Page 130 - ShowSight - August 2019
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                Form Follows Function:
   Figure 4.2.
Figure 5.2.
  propulsion of the drive. The follow through of the dog’s right rear leg can be seen in Fig- ures 4–7, repeated here.
This completes one full stride, where each leg has made contact with the ground. The speed at which the body is propelled forward by the legs remains constant. Now that you understand the sequence of the foot fall for one full stride you will better know what to look for when you are watch- ing the dog from the side. Faults in move- ment most often occur when the dog is unbalanced in angulation fore and aft–usu- ally with a more upright shoulder assembly (a scapula that is not very well laid back or a short scapula or a short upper arm, etc.) as compared to the angle formed by the articulation of the hip and the femur (upper thigh). Since 60% of the weight of the dog is concentrated on the front (due to the head and neck) the front assembly of the dog is of vital importance to the function
Figure 6.2.
of the dog as a whole. Most of this weight is flexibly carried by the forelimbs, using muscles and tendons and ligaments ONLY. The shoulder blade has NO JOINT CON- NECTION with the upper chest and spine, but lies between and is fused to flat muscle (trapezius muscle) attached at the 3rd–9th vertebrae. This is why there is so much more range of motion in the front limbs than in the rear (flipping, padding, paddling, cross- ing over, etc.). There are many reasons why a dog takes evasive action with his feet and it is not always due to differences in angula- tion as other influences can come into play.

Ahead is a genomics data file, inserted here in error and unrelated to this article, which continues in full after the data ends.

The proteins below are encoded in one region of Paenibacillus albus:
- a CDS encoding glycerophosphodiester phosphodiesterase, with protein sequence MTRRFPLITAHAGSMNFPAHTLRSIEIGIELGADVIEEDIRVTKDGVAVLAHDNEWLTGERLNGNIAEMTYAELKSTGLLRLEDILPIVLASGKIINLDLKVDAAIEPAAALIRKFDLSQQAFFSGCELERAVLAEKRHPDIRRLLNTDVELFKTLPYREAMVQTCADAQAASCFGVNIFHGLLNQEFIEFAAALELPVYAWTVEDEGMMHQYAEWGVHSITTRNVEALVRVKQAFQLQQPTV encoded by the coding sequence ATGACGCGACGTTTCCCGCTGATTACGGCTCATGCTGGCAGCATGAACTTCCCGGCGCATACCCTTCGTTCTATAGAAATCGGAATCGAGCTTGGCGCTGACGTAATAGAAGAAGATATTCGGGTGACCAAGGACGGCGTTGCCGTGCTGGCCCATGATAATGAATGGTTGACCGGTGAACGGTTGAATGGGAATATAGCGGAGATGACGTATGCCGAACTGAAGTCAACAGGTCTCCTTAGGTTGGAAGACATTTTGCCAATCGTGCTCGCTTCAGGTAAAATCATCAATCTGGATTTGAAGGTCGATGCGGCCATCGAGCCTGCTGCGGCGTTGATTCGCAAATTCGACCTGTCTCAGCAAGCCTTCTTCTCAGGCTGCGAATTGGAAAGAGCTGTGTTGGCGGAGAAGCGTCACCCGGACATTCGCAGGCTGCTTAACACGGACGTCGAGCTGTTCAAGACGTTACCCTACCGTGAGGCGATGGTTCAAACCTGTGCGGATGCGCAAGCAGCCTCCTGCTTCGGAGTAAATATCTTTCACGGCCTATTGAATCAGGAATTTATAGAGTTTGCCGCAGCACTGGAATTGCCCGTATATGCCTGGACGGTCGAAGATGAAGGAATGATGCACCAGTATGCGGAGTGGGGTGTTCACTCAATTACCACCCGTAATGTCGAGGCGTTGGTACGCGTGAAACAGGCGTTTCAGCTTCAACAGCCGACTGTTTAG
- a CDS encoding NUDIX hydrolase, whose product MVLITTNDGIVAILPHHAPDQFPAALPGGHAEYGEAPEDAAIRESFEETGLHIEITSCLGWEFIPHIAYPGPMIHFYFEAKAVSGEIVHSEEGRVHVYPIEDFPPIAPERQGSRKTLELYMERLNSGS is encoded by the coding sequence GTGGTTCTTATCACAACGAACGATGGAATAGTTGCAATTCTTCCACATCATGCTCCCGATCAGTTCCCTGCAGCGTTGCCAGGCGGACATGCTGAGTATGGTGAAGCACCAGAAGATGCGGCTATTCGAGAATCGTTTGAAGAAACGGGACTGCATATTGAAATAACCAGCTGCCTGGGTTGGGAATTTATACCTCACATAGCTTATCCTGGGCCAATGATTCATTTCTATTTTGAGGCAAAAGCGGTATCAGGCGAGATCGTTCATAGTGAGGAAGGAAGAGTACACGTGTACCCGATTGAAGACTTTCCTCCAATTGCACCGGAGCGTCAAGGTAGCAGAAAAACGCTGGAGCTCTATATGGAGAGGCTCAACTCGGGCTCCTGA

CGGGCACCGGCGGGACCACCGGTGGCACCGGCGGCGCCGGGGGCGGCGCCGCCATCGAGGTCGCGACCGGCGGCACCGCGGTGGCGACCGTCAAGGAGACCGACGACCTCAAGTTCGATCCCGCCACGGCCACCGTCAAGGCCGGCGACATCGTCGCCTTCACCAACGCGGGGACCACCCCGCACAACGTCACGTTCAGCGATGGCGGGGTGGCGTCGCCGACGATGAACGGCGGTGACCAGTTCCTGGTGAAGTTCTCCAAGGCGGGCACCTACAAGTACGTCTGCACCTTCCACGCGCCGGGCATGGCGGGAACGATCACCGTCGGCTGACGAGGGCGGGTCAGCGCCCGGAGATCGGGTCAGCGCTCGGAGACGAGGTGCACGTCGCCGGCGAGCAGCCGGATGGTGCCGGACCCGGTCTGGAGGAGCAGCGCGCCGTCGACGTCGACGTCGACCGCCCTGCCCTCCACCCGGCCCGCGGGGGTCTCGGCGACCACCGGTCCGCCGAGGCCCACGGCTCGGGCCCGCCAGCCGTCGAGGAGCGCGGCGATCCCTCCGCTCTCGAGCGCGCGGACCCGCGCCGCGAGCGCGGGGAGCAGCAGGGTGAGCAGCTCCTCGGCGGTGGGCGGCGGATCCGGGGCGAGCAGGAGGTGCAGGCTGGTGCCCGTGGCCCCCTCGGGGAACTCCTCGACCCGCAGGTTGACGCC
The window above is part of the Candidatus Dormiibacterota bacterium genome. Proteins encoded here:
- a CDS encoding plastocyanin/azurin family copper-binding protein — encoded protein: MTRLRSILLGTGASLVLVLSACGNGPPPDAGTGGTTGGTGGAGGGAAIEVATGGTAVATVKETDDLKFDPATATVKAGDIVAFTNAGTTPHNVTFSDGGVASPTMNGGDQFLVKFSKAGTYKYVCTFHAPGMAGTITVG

When observing the dog in motion, start by concentrating on the motion of the foot. As your eye gets accustomed to fol- lowing the foot, you will be able to discern irregularities of movement. Once you are comfortable interpreting the action of the foot, only then should you follow the leg up to the elbow and beyond to the shoulder
Figure 7.2.
to observe the action in the rest of the fore assembly. Follow the same procedure with the rear, first concentrating on the action of the foot and then following the leg up to the hock and on to the hip. When observing side gait, you will again first concentrate on the action of the feet. First watch the front feet for several steps looking to see how far forward they reach and how close to the ground they stay. Next, check underneath the center of the dog to see if the back feet interfere with the front feet while trotting. You also want to observe the motion of the topline. Then switch your attention to the rear feet to check for forward reach under the body and follow through behind. You will learn to take all of this in very quickly in order to assess the dog in motion.
As always, if you have any ques- tions or comments or to book a semi- nar you may contact me via email:
 128 • ShowSight Magazine, auguSt 2019

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